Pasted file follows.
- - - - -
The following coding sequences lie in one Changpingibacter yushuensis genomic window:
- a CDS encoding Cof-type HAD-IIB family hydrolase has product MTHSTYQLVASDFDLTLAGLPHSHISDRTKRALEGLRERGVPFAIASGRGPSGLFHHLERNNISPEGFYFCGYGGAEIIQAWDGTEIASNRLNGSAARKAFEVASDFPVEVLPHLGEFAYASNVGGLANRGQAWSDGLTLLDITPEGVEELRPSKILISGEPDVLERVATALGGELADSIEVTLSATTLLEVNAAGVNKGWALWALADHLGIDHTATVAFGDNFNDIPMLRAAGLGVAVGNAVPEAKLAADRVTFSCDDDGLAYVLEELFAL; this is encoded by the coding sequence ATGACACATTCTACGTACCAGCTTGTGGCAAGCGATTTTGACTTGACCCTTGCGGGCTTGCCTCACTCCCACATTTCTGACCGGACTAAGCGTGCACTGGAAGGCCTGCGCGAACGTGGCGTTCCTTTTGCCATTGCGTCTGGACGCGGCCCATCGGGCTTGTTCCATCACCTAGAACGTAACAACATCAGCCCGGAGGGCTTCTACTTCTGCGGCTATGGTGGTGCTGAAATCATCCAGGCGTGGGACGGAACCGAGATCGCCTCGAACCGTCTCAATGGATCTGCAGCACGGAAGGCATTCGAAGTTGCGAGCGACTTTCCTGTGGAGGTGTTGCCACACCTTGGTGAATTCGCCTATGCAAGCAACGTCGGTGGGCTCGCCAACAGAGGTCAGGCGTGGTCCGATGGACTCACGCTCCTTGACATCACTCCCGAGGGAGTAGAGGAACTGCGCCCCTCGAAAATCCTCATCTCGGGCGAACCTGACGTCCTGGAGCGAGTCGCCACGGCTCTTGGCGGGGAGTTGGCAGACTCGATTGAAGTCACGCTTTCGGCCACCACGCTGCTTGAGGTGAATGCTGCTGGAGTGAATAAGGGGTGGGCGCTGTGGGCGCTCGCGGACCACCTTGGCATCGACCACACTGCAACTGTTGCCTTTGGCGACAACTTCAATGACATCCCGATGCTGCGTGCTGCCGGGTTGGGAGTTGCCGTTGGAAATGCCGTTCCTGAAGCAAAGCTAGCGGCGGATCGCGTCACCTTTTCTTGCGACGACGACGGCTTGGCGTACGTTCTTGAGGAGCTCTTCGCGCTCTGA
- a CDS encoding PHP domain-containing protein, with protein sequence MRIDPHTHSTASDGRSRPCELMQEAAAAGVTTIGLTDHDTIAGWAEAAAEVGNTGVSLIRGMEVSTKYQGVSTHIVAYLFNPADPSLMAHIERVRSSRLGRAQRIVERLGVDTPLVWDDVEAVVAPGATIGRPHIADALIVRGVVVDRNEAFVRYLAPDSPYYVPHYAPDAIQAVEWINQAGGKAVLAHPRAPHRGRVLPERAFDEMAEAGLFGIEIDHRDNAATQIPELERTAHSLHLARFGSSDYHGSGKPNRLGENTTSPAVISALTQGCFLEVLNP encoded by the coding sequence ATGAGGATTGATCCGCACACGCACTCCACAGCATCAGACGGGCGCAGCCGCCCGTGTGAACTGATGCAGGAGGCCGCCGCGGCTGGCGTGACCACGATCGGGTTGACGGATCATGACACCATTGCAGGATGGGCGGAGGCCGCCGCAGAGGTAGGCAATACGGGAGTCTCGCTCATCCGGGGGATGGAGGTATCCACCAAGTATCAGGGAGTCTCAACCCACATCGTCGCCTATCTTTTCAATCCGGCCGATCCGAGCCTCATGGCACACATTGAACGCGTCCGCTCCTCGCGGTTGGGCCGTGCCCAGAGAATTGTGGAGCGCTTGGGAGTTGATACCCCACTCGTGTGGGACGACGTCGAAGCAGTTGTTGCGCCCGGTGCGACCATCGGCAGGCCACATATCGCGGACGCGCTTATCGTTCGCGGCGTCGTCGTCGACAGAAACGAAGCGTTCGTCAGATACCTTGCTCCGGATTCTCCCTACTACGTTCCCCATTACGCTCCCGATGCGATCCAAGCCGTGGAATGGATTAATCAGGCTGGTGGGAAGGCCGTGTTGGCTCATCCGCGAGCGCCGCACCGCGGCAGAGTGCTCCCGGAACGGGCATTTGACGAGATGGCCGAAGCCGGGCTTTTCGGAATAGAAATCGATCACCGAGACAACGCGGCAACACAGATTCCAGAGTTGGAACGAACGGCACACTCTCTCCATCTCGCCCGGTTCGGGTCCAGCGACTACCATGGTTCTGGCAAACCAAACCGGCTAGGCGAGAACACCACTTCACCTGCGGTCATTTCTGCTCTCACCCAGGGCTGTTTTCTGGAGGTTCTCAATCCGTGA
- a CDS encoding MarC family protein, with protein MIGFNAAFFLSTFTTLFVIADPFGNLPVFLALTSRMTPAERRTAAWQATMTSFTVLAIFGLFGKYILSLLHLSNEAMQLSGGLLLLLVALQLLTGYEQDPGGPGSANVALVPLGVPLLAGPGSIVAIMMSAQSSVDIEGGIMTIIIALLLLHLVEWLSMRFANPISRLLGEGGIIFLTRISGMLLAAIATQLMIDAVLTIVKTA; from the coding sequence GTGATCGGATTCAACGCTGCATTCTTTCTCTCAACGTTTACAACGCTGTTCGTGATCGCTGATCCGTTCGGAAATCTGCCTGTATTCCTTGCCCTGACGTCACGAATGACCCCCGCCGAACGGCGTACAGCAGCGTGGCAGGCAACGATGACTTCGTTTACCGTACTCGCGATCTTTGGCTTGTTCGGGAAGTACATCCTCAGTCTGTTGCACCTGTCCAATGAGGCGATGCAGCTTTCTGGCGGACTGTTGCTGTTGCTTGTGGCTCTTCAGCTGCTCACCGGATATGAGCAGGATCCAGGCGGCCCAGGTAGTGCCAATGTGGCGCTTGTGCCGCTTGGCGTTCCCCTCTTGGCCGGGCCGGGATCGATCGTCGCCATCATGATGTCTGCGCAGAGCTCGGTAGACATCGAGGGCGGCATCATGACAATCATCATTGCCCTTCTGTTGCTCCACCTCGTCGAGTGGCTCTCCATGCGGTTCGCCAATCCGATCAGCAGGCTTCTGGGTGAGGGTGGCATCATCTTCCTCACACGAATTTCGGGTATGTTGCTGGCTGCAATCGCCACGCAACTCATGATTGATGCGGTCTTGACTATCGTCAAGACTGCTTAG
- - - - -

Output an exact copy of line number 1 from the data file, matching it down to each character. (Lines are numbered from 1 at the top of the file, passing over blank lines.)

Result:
The following coding sequences lie in one Changpingibacter yushuensis genomic window: